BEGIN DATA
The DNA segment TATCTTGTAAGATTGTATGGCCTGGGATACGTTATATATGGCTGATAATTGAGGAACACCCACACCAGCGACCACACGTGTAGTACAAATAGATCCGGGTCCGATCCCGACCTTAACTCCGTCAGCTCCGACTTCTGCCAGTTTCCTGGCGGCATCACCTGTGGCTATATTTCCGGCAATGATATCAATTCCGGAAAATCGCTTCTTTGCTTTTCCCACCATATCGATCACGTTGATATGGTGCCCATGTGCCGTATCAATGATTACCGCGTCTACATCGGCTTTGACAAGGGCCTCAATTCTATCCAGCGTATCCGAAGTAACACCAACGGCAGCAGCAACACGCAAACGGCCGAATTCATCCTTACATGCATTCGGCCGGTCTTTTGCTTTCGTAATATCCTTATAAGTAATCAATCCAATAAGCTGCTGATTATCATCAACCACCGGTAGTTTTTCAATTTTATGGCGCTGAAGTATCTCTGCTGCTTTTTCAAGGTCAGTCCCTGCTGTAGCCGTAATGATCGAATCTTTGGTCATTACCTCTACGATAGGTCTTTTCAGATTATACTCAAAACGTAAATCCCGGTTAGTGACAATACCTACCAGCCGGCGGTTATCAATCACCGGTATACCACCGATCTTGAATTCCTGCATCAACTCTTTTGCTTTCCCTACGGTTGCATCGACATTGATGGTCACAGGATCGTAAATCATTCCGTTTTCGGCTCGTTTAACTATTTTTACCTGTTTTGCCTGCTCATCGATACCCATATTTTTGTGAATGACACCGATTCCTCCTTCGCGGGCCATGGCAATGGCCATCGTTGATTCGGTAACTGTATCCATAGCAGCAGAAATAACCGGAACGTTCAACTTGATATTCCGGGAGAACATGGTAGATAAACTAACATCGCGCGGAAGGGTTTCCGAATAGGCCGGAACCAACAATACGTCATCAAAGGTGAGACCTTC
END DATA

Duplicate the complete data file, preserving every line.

The DNA segment TATCTTGTAAGATTGTATGGCCTGGGATACGTTATATATGGCTGATAATTGAGGAACACCCACACCAGCGACCACACGTGTAGTACAAATAGATCCGGGTCCGATCCCGACCTTAACTCCGTCAGCTCCGACTTCTGCCAGTTTCCTGGCGGCATCACCTGTGGCTATATTTCCGGCAATGATATCAATTCCGGAAAATCGCTTCTTTGCTTTTCCCACCATATCGATCACGTTGATATGGTGCCCATGTGCCGTATCAATGATTACCGCGTCTACATCGGCTTTGACAAGGGCCTCAATTCTATCCAGCGTATCCGAAGTAACACCAACGGCAGCAGCAACACGCAAACGGCCGAATTCATCCTTACATGCATTCGGCCGGTCTTTTGCTTTCGTAATATCCTTATAAGTAATCAATCCAATAAGCTGCTGATTATCATCAACCACCGGTAGTTTTTCAATTTTATGGCGCTGAAGTATCTCTGCTGCTTTTTCAAGGTCAGTCCCTGCTGTAGCCGTAATGATCGAATCTTTGGTCATTACCTCTACGATAGGTCTTTTCAGATTATACTCAAAACGTAAATCCCGGTTAGTGACAATACCTACCAGCCGGCGGTTATCAATCACCGGTATACCACCGATCTTGAATTCCTGCATCAACTCTTTTGCTTTCCCTACGGTTGCATCGACATTGATGGTCACAGGATCGTAAATCATTCCGTTTTCGGCTCGTTTAACTATTTTTACCTGTTTTGCCTGCTCATCGATACCCATATTTTTGTGAATGACACCGATTCCTCCTTCGCGGGCCATGGCAATGGCCATCGTTGATTCGGTAACTGTATCCATAGCAGCAGAAATAACCGGAACGTTCAACTTGATATTCCGGGAGAACATGGTAGATAAACTAACATCGCGCGGAAGGGTTTCCGAATAGGCCGGAACCAACAATACGTCATCAAAGGTGAGACCTTC